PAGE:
When it comes to skincare ingredients, vitamin C is one of the most popular (and one of the most highly debated) options out there. Yes, it's been proven to offer a host of skin benefits (it stimulates collagen production, lightens dark spots, and protects against oxidative damage). Still, not all vitamin C serums are created equal. First, there's the fact that the ingredient is highly unstable and can lose its potency if exposed to heat, light, and air. Then, there's the matter of finding just the right concentration of vitamin C to maximize a product's efficacy (not too little, not too much).
It can still sometimes feel like a gamble when shopping for vitamin C products—especially when there are so many offerings on the market. So, when we came across a TikTok user who claims to have found a fast, easy, and DIY way to test which vitamin C serums are actually worth the investment, we were both intrigued and skeptical. To find out more, we turned to two dermatologists and a cosmetic chemist to get their take on the viral test. Keep reading to see whether TikTok's vitamin C test holds up, and find out how else you can see if a serum works before you buy.
Meet the Expert
Late last month, a TikTok user's DIY vitamin C experiment started gaining traction on the app. In the videos, which have since racked up millions of views, the user claims you can test a vitamin C serum's effectiveness by mixing it with a standard first aid kit staple: antiseptic solution.
She combines a glass of water with a capful of antiseptic to conduct the test, turning the water coffee-brown. Then, she adds a few drops of a vitamin C serum to the glass (in her first viral iteration, she chooses three popular offerings: the Korres Wild Rose Spotless Serum ($68), the Josie Maran Argan Bright Skin Vitamin C Serum ($65), and the Paula's Choice C15 Super Booster ($49)).
If you're already cringing at the wasted product, just wait because this is when the "magic" happens. After she stirs all three glasses, the Korres and Josie Maran concoctions remain brown, but the glass with Paula's Choice serum miraculously returns to its pre-antiseptic clear color. According to the user, if the solution turns clear, it indicates that the serum contains vitamin C. If the solution remains brown, it's supposedly lacking the all-important ingredient. Unfortunately, things are never as simple as they seem on social media.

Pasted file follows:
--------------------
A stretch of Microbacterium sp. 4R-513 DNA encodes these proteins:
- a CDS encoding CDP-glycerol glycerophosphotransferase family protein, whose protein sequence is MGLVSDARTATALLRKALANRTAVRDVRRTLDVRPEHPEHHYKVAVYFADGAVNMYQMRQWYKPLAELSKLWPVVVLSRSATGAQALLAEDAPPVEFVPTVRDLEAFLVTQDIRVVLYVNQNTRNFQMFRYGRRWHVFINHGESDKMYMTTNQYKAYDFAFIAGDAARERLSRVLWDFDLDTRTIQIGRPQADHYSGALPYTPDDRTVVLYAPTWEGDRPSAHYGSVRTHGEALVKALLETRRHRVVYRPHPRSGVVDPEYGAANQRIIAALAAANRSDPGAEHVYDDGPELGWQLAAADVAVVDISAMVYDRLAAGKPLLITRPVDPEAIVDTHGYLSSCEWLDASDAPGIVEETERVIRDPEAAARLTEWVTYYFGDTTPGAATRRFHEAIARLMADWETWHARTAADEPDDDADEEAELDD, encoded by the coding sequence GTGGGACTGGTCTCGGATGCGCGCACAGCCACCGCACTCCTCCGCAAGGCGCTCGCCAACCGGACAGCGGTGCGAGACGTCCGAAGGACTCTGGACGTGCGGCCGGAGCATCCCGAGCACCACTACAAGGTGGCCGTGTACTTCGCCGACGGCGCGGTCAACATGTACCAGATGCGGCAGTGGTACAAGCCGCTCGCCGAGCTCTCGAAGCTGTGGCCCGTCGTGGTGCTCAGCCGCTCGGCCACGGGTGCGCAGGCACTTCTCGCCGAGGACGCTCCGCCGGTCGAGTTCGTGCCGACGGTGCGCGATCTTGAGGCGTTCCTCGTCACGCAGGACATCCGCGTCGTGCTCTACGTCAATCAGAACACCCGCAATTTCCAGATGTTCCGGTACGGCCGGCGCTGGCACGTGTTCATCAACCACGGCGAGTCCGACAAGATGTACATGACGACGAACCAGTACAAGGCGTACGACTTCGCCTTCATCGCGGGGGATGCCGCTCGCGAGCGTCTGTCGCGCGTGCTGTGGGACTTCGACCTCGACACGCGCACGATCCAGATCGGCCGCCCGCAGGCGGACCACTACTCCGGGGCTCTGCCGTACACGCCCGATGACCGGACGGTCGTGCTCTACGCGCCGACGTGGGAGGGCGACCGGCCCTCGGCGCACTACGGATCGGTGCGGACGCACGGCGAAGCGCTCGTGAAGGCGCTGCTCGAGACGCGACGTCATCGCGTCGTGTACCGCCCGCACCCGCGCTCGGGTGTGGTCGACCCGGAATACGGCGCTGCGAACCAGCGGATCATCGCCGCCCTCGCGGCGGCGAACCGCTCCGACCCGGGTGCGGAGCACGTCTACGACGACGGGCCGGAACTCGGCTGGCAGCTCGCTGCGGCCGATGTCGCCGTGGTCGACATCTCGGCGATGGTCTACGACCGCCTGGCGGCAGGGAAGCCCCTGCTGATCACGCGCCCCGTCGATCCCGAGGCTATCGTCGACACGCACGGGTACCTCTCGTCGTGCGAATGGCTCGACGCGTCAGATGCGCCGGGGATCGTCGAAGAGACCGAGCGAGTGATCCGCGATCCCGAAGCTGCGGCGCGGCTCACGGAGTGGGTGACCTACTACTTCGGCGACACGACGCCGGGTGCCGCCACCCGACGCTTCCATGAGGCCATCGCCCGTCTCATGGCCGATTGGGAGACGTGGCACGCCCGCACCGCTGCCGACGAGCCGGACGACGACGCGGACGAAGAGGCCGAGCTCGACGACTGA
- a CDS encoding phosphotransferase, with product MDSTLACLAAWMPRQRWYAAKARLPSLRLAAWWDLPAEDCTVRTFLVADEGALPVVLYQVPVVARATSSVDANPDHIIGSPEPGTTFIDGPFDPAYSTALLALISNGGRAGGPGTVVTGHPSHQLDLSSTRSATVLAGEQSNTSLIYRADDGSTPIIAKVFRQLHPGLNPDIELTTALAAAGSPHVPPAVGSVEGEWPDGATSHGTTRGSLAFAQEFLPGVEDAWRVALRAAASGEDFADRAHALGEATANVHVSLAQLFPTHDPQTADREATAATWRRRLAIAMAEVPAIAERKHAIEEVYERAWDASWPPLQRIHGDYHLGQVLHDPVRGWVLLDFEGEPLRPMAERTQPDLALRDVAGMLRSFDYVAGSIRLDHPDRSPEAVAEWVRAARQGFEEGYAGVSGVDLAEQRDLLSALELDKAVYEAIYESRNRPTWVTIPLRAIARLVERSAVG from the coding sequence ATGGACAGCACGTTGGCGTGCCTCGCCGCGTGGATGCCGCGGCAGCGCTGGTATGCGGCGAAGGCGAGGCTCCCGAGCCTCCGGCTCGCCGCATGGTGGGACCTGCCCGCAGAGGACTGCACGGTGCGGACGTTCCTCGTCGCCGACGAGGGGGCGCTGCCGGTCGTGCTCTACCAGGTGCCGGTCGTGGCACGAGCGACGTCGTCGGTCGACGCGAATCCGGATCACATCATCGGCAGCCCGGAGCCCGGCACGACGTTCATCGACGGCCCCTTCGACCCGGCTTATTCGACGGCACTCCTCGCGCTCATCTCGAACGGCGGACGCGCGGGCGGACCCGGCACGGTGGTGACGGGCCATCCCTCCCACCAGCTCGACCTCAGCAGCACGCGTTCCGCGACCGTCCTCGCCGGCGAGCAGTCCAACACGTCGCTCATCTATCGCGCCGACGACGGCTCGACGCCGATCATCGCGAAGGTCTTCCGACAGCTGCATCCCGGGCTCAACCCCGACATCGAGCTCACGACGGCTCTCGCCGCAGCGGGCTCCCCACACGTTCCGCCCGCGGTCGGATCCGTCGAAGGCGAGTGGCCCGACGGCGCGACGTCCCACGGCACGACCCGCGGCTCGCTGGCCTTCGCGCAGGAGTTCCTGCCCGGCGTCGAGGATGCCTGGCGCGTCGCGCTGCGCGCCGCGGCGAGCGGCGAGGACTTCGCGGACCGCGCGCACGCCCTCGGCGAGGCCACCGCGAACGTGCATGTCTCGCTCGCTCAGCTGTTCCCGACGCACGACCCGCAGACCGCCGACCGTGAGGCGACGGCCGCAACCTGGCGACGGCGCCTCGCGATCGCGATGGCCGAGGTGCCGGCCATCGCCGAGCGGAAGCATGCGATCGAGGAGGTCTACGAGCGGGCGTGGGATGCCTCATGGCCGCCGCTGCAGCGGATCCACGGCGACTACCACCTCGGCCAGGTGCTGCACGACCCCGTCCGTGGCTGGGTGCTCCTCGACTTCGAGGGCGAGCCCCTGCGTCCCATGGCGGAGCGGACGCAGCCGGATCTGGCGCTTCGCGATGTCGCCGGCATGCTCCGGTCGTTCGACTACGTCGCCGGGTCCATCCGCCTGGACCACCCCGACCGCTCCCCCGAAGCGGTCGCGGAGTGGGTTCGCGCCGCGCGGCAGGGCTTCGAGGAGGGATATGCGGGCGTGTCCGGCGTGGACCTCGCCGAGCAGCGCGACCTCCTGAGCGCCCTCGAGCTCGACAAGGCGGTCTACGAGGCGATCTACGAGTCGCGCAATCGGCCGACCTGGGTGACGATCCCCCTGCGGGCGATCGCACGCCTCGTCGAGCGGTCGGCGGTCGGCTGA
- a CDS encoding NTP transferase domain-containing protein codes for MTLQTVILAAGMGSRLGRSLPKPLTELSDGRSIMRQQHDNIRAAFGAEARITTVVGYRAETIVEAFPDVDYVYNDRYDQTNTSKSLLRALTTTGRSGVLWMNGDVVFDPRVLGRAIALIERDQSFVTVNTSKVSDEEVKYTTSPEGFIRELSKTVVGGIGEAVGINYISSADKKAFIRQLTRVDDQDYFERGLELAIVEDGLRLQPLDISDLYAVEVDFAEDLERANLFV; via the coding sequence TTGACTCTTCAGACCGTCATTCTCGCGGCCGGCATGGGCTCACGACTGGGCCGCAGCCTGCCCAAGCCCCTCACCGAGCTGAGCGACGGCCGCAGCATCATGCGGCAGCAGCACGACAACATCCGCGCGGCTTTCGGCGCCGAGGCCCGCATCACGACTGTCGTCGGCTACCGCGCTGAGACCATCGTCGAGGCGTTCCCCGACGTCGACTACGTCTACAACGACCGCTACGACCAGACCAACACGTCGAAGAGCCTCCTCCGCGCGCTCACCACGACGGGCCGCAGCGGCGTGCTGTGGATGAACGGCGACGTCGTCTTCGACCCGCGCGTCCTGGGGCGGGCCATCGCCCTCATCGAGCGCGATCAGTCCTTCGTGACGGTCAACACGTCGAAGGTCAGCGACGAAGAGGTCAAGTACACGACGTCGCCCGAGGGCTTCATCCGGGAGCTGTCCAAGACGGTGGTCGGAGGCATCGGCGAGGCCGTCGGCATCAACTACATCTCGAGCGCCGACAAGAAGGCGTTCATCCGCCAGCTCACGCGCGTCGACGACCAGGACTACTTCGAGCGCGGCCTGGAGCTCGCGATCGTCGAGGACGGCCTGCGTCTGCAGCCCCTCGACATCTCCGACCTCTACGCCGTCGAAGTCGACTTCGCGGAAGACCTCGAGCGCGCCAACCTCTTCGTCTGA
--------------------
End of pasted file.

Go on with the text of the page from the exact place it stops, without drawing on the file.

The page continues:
I'll admit: upon my first viewing, I was immediately transfixed by the test's potential, as were the TikTok users who flooded the comment section with requests to test their go-to vitamin C next. The user obliged and repeated the experiment with other serums, all with varying results. The cult-favorite Mario Badescu Vitamin C serum? No dice—the mixture stayed brown. The drugstore staple serum from La Roche Posay? A winner! The solution turned crystal clear when mixed with antiseptic. The eternally popular indie pick from Mad Hippie? Luckily for its legion of loyal fans, it passed, too.
Since the initial TikTok went viral, users across the app have tried out the experiment themselves to see if their favorites passed the test. As is par for the course with any viral TikTok trend, there’s been quite the debate going on in the comments about whether the test is even accurate in the first place. To see if the DIY experiment holds up, I reached out to a handful of experts to ask the same question: could finding an effective vitamin C serum be this simple?
What the Experts Say
In short, not quite. As noted in a TikTok from Javon Ford, an LA-based cosmetic chemist, the test is “pointless” for determining the efficacy of a vitamin C serum since it’s the presence of ascorbic acid—not vitamin C—that causes the mixture to turn clear. Ascorbic acid is a common (though highly unstable) form of vitamin C, and as Ford points out, only Paula’s Choice from the original viral TikTok contains it, which explains why the mixture turned clear.
“The serums being tested are using two different versions of Vitamin C,” says Dr. Corey L. Hartman, a board-certified dermatologist and the founder of Skin Wellness Dermatology in Birmingham, AL. “It’s like comparing apples to oranges, and also a waste of all three perfectly good products.”